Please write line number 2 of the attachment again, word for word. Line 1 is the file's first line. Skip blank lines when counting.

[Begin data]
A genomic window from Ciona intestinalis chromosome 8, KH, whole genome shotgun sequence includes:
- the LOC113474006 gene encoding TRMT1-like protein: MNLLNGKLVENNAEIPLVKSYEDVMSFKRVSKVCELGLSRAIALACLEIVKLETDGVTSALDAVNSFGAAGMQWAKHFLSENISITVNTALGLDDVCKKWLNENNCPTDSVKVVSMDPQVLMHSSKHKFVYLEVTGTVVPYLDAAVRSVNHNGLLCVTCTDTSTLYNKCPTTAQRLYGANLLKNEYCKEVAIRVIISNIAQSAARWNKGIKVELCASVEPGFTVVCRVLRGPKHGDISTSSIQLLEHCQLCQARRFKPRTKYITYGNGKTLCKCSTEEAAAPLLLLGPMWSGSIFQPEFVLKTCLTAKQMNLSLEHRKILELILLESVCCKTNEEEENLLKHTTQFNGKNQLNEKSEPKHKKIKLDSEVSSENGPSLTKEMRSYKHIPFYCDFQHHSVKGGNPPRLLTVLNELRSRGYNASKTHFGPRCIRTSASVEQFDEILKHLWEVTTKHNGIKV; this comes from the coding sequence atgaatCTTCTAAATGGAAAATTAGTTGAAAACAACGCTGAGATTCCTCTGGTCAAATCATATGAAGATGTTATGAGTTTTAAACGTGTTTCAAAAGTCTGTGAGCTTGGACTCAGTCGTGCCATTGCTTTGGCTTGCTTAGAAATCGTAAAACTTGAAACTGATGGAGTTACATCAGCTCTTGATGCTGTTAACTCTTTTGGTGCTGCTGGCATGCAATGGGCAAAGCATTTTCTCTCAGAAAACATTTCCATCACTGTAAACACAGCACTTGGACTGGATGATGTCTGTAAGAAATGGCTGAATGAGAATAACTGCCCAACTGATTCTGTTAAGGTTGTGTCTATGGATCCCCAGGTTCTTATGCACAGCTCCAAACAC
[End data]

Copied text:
- the LOC113474006 gene encoding TRMT1-like protein: MNLLNGKLVENNAEIPLVKSYEDVMSFKRVSKVCELGLSRAIALACLEIVKLETDGVTSALDAVNSFGAAGMQWAKHFLSENISITVNTALGLDDVCKKWLNENNCPTDSVKVVSMDPQVLMHSSKHKFVYLEVTGTVVPYLDAAVRSVNHNGLLCVTCTDTSTLYNKCPTTAQRLYGANLLKNEYCKEVAIRVIISNIAQSAARWNKGIKVELCASVEPGFTVVCRVLRGPKHGDISTSSIQLLEHCQLCQARRFKPRTKYITYGNGKTLCKCSTEEAAAPLLLLGPMWSGSIFQPEFVLKTCLTAKQMNLSLEHRKILELILLESVCCKTNEEEENLLKHTTQFNGKNQLNEKSEPKHKKIKLDSEVSSENGPSLTKEMRSYKHIPFYCDFQHHSVKGGNPPRLLTVLNELRSRGYNASKTHFGPRCIRTSASVEQFDEILKHLWEVTTKHNGIKV; this comes from the coding sequence atgaatCTTCTAAATGGAAAATTAGTTGAAAACAACGCTGAGATTCCTCTGGTCAAATCATATGAAGATGTTATGAGTTTTAAACGTGTTTCAAAAGTCTGTGAGCTTGGACTCAGTCGTGCCATTGCTTTGGCTTGCTTAGAAATCGTAAAACTTGAAACTGATGGAGTTACATCAGCTCTTGATGCTGTTAACTCTTTTGGTGCTGCTGGCATGCAATGGGCAAAGCATTTTCTCTCAGAAAACATTTCCATCACTGTAAACACAGCACTTGGACTGGATGATGTCTGTAAGAAATGGCTGAATGAGAATAACTGCCCAACTGATTCTGTTAAGGTTGTGTCTATGGATCCCCAGGTTCTTATGCACAGCTCCAAACAC